Skip to Content

Green Velvet Boxwood vs Winter Gem: What Is The Difference?

The flexibility of boxwood and its excellent pruning tolerance allows you to create any garden form from this plant. That is why it is one of the most popular plants among topiaries. Today we will compare two popular boxwood varieties and find out all about them.

The main difference between these plants is that Winter Gem Boxwood is larger than Green Velvet Boxwood. Winter Gem reaches 6 feet in height while Green Velvet grows to 4 feet in height. Also, Green Velvet has slightly pale leaves and Winter Gem has richer green leaves.

In addition, the leaves of Green Velvet Boxwood are slightly narrower than those of Winter Gem Boxwood. The leaf tips of Green Velvet are slightly pointed while Winter Gem has rounded leaf tips.

Green Velvet Boxwood Winter Gem Boxwood
USDA Hardiness zone 5-9 5-9
Mature height 3-4′ (0.9-1.2m) 4-6′ (1.2-1.8 m)
Mature width 3-4′ (0.9-1.2m) 4′ (1.2 m)
Growth rate slow medium
Light exposure partial shade, full sun partial shade, full sun
Soil moist, drained moist, drained
Soil pH 6.0-7.0 6.0-7.0
Watering 1 time per week in a drought 1 time per week in a drought
Diseases fungus fungus
Pests insects, mites insects, mites
green-velvet-boxwood-vs-winter-gem

Green Velvet Boxwood and Winter Gem Boxwood

Size and shape

Not only the size but also the shape of these plants is different.

Green Velvet is 3 feet tall at maturity, width equal to height. The structure of the branches is more horizontal. With enough light, water, and fertilizer, the width and height can reach 4 feet.

Winter Gem easily exceeds 4 feet in height and can even reach 6 feet. Width, however, rarely exceeds 4 feet. The branches are more upward growing, but they are not strictly vertical.

As a result, Winter Gem has a slightly elongated or wide-columnar shape. Whereas Green Velvet is more spherical or pyramidal in shape.

The next difference is the growth rate. Winter Gem grows 2 to 3 inches a year, while Green Velvet grows 1 to 2 inches.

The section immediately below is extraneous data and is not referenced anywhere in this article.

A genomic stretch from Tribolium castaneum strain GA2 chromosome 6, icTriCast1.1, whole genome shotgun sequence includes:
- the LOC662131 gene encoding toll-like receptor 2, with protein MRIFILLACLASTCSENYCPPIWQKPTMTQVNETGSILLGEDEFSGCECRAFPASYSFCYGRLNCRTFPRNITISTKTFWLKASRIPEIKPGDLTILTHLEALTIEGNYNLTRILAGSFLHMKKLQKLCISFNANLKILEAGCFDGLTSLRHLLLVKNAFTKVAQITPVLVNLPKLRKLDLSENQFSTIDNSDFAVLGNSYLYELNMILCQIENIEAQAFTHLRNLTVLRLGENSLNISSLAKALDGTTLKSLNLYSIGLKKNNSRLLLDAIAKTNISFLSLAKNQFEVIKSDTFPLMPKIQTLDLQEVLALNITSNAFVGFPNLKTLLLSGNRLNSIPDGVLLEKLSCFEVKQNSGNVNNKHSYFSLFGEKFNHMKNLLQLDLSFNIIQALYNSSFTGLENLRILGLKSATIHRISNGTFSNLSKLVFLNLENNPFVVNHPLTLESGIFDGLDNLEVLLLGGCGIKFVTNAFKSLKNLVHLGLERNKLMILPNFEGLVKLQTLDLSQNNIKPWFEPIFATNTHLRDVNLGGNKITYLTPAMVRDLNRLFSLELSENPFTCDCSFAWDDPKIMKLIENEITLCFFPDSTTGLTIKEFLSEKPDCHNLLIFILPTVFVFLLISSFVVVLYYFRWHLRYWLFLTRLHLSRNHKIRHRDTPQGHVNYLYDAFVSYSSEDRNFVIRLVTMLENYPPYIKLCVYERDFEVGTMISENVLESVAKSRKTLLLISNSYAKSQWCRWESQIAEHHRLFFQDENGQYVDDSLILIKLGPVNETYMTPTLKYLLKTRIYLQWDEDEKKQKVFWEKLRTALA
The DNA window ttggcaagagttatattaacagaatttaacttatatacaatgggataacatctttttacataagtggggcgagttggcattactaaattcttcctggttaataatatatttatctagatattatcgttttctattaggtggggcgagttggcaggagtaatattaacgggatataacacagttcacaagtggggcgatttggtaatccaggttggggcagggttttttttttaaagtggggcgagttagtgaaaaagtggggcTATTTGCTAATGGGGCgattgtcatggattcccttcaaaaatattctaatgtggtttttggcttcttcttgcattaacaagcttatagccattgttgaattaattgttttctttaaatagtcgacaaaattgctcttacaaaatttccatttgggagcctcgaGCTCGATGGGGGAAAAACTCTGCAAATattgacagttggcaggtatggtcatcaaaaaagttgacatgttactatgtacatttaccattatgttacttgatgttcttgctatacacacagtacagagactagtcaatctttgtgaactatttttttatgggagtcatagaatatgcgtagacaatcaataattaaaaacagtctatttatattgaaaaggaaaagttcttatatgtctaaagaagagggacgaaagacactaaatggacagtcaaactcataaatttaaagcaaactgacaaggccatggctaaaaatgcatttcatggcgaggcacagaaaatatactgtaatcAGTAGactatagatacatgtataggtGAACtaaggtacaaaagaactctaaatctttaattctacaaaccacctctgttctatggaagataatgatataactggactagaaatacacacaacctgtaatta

The rounded shape and slow growth rate make Green Velvet a better specimen plant or low hedge. Winter Gem, on the other hand, is better suited to a taller hedge because it grows faster and is slightly wider. The wider the plants, the fewer you will need for the hedge.

Leaves

The first distinguishing feature of the leaves of these plants is the shape. Winter Gem has a leaf approximately half an inch in size. Its shape is rounded, with the width of the leaf almost equal to the length. The tip of the leaf is not sharp and resembles a mouse’s ear.

Green Velvet has more elongated leaves almost an inch long and half an inch wide. This shape makes the leaves look narrower than the competitor. The leaf tip is gently pointed.

Next is the color. Green Velvet has a light green leaf color and it is not very bright but rather slightly pale. Throughout the season the leaves change color. The young leaves are yellowish-green.

At the same time, Winter Gem has a darker color. Its leaves are deep green and have a more pronounced gloss. In addition, Winter Gem does not lose its color in winter whereas most boxwoods turn brownish-green.

Sun

The sun requirements of both boxwoods are about the same. Winter Gem, due to its foliage, can tolerate a little more shade, but in any case, it needs at least 4-6 hours of direct sunlight per day.